The organization already has a few big names. According to a San Francisco Examiner article last month, it employs former NSA official Ira Winkler and Suzanne Gorman, former security chief for the New York Stock Exchange.
Elite U.S. Cyber Team Courts Hackers to Fight Terror
An elite US cyber team that has stealthily tracked Internet villains for more than a decade pulled back its cloak of secrecy to recruit hackers at a DefCon gathering.
Vigilant was described by its chief Chet Uber as a sort of cyber “A-Team” taking on terrorists, drug cartels, mobsters and other enemies on the Internet.
“We do things the government can’t,” Uber said on Sunday. “This was never supposed to have been a public thing.”
Vigilant is an alliance of slightly more than 600 volunteers and its secret ranks reportedly include chiefs of technology at top firms and former high-ranking US cyber spies.
The group scours Internet traffic for clues about online attacks, terrorists, cartels and other targets rated as priorities by members of the democratically run private organization.
Vigilant also claimed to have “collection officers” in 22 countries that gather intelligence or coordinate networks in person.
“We go into bars, look for lists of bad actors, get tips from people…” Uber said.
“But, a significant amount of our intelligence comes from our monitoring the Internet. We are looking at everything on websites, and websites are public.”
He was adamant that Vigilant stays within US law while being more technologically nimble than government agencies weighed down by bureaucracy and internal rivalries.
“Intelligence is a by-product of what our research is,” Uber said. “Our research is into attacks, why they happen and how we can prevent them.”
Vigilant shares seemingly significant findings with US spy agencies, and is so respected by leading members of the hacker community that Uber was invited to DefCon to recruit new talent.
Uber said that Vigilant came up from underground after 14 years of operation in a drive to be at “full capacity” by adding 1,750 “vetted volunteers” by the year 2012.
“We are good people not out to hurt anybody,” Uber said. “Our one oath is to defend the US Constitution against all enemies foreign and domestic.”
Anything that can be looked at legally on the Internet is fair game for Vigilant, with email and encrypted transactions such as online shopping off limits.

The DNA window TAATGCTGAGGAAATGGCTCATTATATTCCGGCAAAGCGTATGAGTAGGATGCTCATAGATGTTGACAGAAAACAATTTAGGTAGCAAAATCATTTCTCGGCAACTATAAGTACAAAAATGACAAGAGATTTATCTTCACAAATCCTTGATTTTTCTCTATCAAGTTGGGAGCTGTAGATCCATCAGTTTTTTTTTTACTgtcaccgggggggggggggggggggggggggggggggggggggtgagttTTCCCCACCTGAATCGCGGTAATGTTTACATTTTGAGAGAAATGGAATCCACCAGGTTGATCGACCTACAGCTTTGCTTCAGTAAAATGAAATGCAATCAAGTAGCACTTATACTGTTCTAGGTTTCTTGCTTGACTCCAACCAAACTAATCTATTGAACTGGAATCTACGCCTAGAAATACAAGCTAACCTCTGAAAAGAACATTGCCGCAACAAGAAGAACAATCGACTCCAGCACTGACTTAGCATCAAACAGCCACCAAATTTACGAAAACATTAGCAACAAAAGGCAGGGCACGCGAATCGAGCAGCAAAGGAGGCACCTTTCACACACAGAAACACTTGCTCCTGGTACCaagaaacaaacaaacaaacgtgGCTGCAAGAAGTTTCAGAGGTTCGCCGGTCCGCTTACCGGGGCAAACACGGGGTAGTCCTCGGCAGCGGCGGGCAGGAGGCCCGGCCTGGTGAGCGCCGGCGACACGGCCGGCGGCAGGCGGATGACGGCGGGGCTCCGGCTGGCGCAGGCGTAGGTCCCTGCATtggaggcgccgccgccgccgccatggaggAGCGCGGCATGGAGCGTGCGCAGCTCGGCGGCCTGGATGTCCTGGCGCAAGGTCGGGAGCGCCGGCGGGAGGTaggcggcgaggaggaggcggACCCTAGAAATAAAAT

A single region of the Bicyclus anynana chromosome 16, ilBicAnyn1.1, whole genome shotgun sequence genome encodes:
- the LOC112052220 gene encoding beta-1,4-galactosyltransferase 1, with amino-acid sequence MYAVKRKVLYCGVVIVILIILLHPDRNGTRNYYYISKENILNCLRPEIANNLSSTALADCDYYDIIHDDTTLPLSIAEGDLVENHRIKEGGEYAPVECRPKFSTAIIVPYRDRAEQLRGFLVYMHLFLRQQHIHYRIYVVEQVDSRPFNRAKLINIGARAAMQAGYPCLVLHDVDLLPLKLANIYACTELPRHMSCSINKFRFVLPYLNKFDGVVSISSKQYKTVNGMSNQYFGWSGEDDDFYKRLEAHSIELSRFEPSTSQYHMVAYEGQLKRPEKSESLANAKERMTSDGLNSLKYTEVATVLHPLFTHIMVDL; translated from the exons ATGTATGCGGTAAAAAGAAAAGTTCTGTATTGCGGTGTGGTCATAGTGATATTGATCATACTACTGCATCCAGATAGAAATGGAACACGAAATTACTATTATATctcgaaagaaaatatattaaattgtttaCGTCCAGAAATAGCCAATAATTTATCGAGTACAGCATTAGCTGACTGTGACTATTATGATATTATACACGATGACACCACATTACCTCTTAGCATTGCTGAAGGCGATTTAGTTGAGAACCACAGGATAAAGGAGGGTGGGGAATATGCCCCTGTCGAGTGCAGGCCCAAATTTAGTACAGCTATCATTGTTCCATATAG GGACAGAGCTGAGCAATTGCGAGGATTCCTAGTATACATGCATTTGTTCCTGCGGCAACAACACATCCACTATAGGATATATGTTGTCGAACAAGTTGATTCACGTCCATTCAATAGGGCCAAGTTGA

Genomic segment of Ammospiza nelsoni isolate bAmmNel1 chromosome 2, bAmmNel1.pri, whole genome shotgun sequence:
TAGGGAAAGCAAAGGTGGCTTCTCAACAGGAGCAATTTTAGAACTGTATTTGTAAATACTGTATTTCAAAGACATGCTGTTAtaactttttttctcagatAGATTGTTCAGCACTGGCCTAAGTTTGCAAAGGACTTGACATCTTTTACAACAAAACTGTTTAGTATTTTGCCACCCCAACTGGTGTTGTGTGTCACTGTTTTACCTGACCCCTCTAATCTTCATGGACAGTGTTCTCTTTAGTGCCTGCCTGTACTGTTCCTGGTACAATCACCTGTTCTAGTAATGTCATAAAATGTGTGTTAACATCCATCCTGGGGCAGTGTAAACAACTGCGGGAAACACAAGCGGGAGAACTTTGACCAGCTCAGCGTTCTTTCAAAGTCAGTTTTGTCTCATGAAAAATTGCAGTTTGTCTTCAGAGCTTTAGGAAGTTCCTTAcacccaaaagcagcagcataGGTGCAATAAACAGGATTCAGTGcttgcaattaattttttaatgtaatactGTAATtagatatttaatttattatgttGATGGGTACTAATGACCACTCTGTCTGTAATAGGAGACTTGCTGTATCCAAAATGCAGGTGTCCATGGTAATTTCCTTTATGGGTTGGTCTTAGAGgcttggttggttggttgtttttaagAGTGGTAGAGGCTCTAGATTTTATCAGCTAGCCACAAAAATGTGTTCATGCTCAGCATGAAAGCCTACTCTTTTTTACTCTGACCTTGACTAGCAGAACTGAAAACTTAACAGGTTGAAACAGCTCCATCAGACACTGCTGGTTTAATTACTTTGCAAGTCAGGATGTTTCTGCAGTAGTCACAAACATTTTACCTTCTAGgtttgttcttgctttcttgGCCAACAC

The holy grail for Vigilant is finding out who is behind cyber attacks. Inability to figure out who launches online assaults routinely leaves companies or governments without targets to fire back at.
“This is a completely unsolved problem,” Uber said. “We’ve probably been working on it as long as the government has.”
Vigilant has developed its own “obfuscation” network to view “bad actors” on the Internet without being noticed.
He told of uncovering evidence of fraud in the latest presidential election in Iran while testing a way for people to slip information out of countries with oppressive regimes.
The information obtained was given to US officials.
“They expected fraud but they didn’t expect the wholesale fraud that we passed along,” Uber said.
Vigilant’s network claimed a role relaying Twitter messages sent by Iranian protestors in the aftermath of the election.
The group is bent on gathering intelligence by any legal means and then putting the pieces together to see bigger pictures.
“The wholesale tapping of the Internet around the world can’t be done,” Uber said. “We are looking at what people write, how people attack, how attacks happen…we don’t care who that person is.”
Uber is working on a mathematical model to spot when terrorist organizations are recruiting teenagers online. The group has 100 projects in the works.
“Our end goal is to provide software as a service to government agencies so we can get out of the business of intelligence,” Uber said.
Along with technology savants, Vigilant is recruiting sociologists, psychologists, and people with other specialties.
The wall between “feds” and hackers has been crumbling at DefCon, which has become a forum for alliances between government crime fighters and civilians considered digital-age “ninjas.”